SP: Ideally though, it would have been good to know your exact status as early as possible after the end of the season?
BB: In a perfect world, of course yes. In fairness, I don’t think they could have done that. At that time, I think they wanted to, I’m not sure if they wanted to leave it [to] the new GM to decide.
I understood that part of it, I knew there was a lot of changeover and a lot of uncertainty at the time. I think [the coaching staff] just got caught up in that.
Of course, there were seven head job openings this summer. You can’t reach out to anybody and express interest if you’re still employed by someone else. So that ship sort of sailed.
But sometimes, it’s not a bad thing to take a step backwards, just reset, and I think that’s really where I’m at.
I owe San Jose a lot. They entrusted me to be the head coach there for a few years. Obviously, as an assistant too.
I’d be remiss not to [mention] the fan support that we’ve had over the years.
And the relationships I’ve made with some of those players, and the staff, it’s a good, it’s a great memory for me, even the way it ended, I think it’s a great memory, and I think we all move on.
SP: Did you ever talk to, interview with Mike Grier?
SP: Looking back at your three years as head coach of the San Jose Sharks, what are your initial thoughts?
BB: The only regret I would probably have, you know the story of my three-year tenure there, the first year, getting a team in December and the season being canceled in March. And then the next year was the Scottsdale fiasco. Then the third year coming back, you start the season without a GM and without your best player.
And hey, that’s the business, shit happens, and, and you move on.
But I like to think that I was a guy that was fair and transparent. Worked hard. I think during my time, I gave a lot of young players a lot of opportunity. That’s sort of the way it went.
SP: How tough was it? There always seemed to be something going on behind the scenes.
BB: You look back on that, those are things that were out of your control. But at the end of the day, you get judged as a coach, is your team, do they compete for each other? Do they work hard? Are they still listening? Are they responding? I think that was the one good thing that we could take away from that, we’re a team that for the most part stuck together and battled and competed every night for one another. And that was important to me.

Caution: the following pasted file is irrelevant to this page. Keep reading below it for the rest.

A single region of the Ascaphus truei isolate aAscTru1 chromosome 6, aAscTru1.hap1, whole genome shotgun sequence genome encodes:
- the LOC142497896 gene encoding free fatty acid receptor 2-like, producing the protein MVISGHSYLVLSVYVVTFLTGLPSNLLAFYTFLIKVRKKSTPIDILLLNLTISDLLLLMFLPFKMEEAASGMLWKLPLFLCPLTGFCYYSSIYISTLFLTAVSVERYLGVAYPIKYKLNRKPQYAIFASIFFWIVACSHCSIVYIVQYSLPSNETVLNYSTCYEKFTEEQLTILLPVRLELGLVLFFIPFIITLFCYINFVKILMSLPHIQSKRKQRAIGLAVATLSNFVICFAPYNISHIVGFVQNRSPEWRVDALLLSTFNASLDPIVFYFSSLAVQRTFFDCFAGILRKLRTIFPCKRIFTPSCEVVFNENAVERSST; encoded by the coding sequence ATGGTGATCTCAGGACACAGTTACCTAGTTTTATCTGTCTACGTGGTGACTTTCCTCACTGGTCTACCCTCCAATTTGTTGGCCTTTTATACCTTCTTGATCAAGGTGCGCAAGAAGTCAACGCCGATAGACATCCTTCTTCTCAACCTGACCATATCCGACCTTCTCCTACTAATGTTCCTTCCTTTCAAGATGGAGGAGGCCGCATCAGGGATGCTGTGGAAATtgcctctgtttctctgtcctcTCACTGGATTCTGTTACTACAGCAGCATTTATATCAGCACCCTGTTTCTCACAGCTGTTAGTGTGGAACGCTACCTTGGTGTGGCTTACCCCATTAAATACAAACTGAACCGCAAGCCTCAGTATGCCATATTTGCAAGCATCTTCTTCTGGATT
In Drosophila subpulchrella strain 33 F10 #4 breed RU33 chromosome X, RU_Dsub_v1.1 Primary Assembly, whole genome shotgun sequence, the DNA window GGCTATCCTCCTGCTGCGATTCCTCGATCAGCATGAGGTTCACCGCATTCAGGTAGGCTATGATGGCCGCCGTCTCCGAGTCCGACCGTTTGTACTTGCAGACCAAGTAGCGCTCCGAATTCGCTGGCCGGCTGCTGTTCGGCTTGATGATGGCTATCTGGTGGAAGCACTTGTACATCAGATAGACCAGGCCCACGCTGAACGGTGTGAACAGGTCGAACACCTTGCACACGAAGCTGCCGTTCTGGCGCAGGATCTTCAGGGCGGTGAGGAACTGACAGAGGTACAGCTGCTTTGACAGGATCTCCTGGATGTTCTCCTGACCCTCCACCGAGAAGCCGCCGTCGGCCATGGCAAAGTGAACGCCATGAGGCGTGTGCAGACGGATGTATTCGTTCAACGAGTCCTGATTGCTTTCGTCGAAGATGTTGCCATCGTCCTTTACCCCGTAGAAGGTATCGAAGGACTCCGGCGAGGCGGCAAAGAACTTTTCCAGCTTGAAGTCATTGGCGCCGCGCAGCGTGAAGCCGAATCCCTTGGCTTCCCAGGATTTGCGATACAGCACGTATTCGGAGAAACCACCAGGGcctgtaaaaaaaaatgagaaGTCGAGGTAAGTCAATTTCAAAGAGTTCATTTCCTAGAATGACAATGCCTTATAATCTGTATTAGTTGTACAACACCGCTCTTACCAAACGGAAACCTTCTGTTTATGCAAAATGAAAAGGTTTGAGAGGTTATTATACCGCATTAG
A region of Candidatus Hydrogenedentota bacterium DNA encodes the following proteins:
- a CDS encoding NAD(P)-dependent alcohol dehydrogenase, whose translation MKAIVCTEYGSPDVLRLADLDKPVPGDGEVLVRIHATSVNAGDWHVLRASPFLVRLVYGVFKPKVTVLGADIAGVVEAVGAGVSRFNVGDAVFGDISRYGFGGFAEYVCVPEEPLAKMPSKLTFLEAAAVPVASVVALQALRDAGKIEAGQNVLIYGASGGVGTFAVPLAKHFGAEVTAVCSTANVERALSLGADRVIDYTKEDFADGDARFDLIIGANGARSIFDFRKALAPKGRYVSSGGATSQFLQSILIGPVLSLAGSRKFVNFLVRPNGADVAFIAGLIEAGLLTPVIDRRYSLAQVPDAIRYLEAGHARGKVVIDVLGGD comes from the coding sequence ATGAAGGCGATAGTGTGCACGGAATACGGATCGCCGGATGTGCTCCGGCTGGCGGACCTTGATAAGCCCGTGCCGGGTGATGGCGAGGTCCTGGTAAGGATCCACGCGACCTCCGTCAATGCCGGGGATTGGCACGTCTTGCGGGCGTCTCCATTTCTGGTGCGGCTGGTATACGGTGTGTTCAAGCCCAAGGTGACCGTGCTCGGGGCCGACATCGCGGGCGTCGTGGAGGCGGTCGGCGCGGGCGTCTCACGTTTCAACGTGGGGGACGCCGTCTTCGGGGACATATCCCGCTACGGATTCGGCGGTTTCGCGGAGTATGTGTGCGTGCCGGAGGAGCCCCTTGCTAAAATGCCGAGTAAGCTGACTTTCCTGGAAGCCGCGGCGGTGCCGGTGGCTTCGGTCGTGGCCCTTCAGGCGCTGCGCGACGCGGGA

Sometimes, you’re up against a better opponent, but it was a lot of things that we laid the foundation for there. We tried to change the culture, tried to improve those kinds of things. I leave with the head held high and wish everybody the best.
SP: There seemed to be a clear direction to go young – 29 San Jose Sharks made their NHL debut from 2019 to last year, and frankly, not a lot of established NHL’ers have emerged from that group. Was it tough to pay the price for, in my opinion, predictable results?
BB: There was definitely a [direction] that we wanted to play our young guys. And that was fine by me. You knew that going in. Some nights would be a struggle, depending on how many young guys you had in your line-up. But that’s the phase that we were in.
They still wanted to be competitive, and they had some good veteran players, but also, bringing those young guys along.
We tried to give a lot of opportunity there. Some nights, you may not win on the scoreboard, but you’re trying to accomplish different things.
One of our jobs was to develop.
I would say it was tough, but we knew what we were into and what the organization was trying to do.
SP: Speaking of that, Radim Simek came out over the summer, talking about how upset he was with how he was used last year. He said he felt lied to, you, the coaching staff told him that management wanted to go young, then he goes to management, and they say it’s the coach’s decision. What’s your perspective on that?
BB: Well, I was always completely honest with the players. I don’t know the other side of it. I’ve heard the [Simek] quote.
Everybody’s moved past that.
Of course, there was conversations or certain players that either ownership or management wanted to see play, especially at the end of the season, when we’re out of it. And someone’s got to, you know, you only have six [defenseman] spots every night, someone’s got to sit.